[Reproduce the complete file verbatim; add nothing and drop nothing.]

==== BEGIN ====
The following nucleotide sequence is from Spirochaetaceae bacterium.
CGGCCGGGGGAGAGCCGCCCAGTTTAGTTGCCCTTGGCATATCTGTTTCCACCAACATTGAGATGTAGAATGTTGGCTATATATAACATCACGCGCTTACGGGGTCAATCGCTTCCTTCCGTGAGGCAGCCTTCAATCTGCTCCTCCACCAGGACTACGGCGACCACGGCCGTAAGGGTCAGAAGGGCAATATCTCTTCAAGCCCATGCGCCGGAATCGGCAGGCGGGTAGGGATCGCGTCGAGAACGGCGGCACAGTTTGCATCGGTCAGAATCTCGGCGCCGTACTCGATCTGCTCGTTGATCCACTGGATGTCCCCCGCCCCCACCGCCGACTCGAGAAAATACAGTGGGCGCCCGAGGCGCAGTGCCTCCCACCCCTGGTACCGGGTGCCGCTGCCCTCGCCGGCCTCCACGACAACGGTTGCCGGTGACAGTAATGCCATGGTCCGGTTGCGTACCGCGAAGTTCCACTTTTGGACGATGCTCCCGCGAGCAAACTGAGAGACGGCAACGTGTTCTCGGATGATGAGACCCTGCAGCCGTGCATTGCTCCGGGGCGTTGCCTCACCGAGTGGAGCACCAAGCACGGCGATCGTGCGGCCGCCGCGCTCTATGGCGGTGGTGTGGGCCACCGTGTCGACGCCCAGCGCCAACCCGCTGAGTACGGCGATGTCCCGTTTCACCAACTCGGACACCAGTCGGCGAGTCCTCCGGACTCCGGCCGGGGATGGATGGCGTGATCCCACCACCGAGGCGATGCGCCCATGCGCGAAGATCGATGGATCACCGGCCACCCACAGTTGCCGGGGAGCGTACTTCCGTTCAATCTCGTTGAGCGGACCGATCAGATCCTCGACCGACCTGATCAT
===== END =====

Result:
The following nucleotide sequence is from Spirochaetaceae bacterium.
CGGCCGGGGGAGAGCCGCCCAGTTTAGTTGCCCTTGGCATATCTGTTTCCACCAACATTGAGATGTAGAATGTTGGCTATATATAACATCACGCGCTTACGGGGTCAATCGCTTCCTTCCGTGAGGCAGCCTTCAATCTGCTCCTCCACCAGGACTACGGCGACCACGGCCGTAAGGGTCAGAAGGGCAATATCTCTTCAAGCCCATGCGCCGGAATCGGCAGGCGGGTAGGGATCGCGTCGAGAACGGCGGCACAGTTTGCATCGGTCAGAATCTCGGCGCCGTACTCGATCTGCTCGTTGATCCACTGGATGTCCCCCGCCCCCACCGCCGACTCGAGAAAATACAGTGGGCGCCCGAGGCGCAGTGCCTCCCACCCCTGGTACCGGGTGCCGCTGCCCTCGCCGGCCTCCACGACAACGGTTGCCGGTGACAGTAATGCCATGGTCCGGTTGCGTACCGCGAAGTTCCACTTTTGGACGATGCTCCCGCGAGCAAACTGAGAGACGGCAACGTGTTCTCGGATGATGAGACCCTGCAGCCGTGCATTGCTCCGGGGCGTTGCCTCACCGAGTGGAGCACCAAGCACGGCGATCGTGCGGCCGCCGCGCTCTATGGCGGTGGTGTGGGCCACCGTGTCGACGCCCAGCGCCAACCCGCTGAGTACGGCGATGTCCCGTTTCACCAACTCGGACACCAGTCGGCGAGTCCTCCGGACTCCGGCCGGGGATGGATGGCGTGATCCCACCACCGAGGCGATGCGCCCATGCGCGAAGATCGATGGATCACCGGCCACCCACAGTTGCCGGGGAGCGTACTTCCGTTCAATCTCGTTGAGCGGACCGATCAGATCCTCGACCGACCTGATCAT